When you see credit cards advertising cash-back incentives and valuable sign up bonuses, you might wonder how they can afford to provide such tempting offers, especially when the excellent credit users who qualify for these top offers generally pay on time, all together avoiding the high interest rates lenders bank on.
While interest charged on outstanding balances is indeed the number one money-maker for credit card companies, interest alone is not the only source of cash flow.
Lenders also benefit from collecting a range of fees — some you might be familiar with, like annual fees, late fees and balance transfer fees, and others may be less familiar, like interchange fees.
What are interchange fees?
Interchange fees are fees paid by merchants to the customer’s banks when debit or credit cards are used to make transactions — you also can think of interchange fees as “swipe fees.”
These fees generally range between 1 to 3 percent of each purchase and depend on the type of card used, the method of acceptance, the merchant category code and a number of other factors.
“Interchange fees cost the average American household an average of $400 each year.”
Interchange fees were originally introduced as a way to cover overhead costs and the risk of fraud incurred when cards are used for purchases. As such, the fee structure was built around perceived security risk.
For example, when buying online, the credit or debit card being used is not visually verifiable, therefore it is higher risk and carries a higher fee. When making a debit card PIN transaction, however, the lower risks translates to a lower interchange fee.
While the interchange fee is charged to merchants rather than consumers, it is often passed along to the customers in inflated store prices (which is why it never hurts to ask for a cash discount).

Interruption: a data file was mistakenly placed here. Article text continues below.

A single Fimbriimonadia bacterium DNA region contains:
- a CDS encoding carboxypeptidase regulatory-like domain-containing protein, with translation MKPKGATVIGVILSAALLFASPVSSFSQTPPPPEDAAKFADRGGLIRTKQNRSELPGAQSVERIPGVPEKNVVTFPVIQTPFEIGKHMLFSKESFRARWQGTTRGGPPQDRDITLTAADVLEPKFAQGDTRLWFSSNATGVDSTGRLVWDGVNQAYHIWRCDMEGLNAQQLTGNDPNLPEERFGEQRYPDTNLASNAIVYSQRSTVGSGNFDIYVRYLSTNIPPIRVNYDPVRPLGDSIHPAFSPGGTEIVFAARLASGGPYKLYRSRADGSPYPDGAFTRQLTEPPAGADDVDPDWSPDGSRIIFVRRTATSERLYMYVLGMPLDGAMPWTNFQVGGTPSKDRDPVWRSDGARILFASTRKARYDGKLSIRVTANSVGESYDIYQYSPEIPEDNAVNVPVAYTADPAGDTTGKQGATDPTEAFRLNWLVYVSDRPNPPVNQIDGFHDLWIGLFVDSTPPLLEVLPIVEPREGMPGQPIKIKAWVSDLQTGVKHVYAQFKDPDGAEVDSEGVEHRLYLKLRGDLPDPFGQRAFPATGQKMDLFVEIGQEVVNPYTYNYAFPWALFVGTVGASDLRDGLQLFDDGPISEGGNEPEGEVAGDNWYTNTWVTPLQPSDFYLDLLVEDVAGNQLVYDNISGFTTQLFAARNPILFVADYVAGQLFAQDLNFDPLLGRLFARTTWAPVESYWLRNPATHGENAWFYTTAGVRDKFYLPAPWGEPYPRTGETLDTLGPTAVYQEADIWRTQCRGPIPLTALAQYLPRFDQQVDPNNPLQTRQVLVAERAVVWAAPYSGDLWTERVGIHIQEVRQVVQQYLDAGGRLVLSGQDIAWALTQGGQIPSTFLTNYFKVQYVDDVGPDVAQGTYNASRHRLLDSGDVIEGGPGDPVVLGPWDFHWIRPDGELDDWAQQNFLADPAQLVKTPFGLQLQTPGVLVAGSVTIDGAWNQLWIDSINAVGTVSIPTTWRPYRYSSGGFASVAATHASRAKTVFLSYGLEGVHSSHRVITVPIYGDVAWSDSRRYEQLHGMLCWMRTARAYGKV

According to the National Retail Federation, interchange fees cost the average American household an average of $400 each year.
The current state of interchange fees
Interchange fees have been highly unregulated in the past, and because of the Visa/MasterCard monopoly, or rather, duopoly, the market price has been controlled and set by these two credit card companies for all merchants.
In contrast, American Express issues its accounts directly and governs its own rates, with fees ranging between 2.3 and 3.5 percent.
In 2010, the Durbin Amendment, part of the Dodd-Frank bill, capped interchange fees, limiting them to swipe fees that were “reasonable and proportional to actual cost.”
The Dodd-Frank bill also capped debit card swipe fees at 21 cents, kept credit card companies from interfering with cash discounts and allowed retailers to set minimum purchases for credit cards.
” … as a result of the Durbin Amendment, ‘There will be a transfer of $1 billion to $3 billion annually from low-income households to large retailers and their shareholders.'”
But even with the new regulations in place, the controversy over interchange fees continues to grow. Retailers site interchange fees as one of their top costs after employee salaries and health benefits.
The National Retail Federation in conjunction with the Merchants Payments Coalition is pursuing legislation to require companies to clearly disclose fees charged by each type of card and to create more competition to break up the Visa and MasterCard duopoly.
While most large retailers have seen significant cost reductions thanks to the Durbin Amendment, there is no evidence those savings have been passed onto consumers.
As for smaller retailers, interchange fees have increased as credit card networks have eliminated discounts previously given to make up for the loss in revenue from capped interchange fees.
According to a 2014 George Mason Law and Economics Research paper, it is estimated as a result of the Durbin Amendment, “There will be a transfer of $1 billion to $3 billion annually from low-income households to large retailers and their shareholders.”
Needless to say, interchange fees are a hot topic, and even if you don’t deal with them directly, the implications of these fees will undoubtedly affect your consumer experience.
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Editorial Note: Opinions expressed here are the author's alone, not those of any bank, credit card issuer, airline or hotel chain, and have not been reviewed, approved or otherwise endorsed by any of these entities.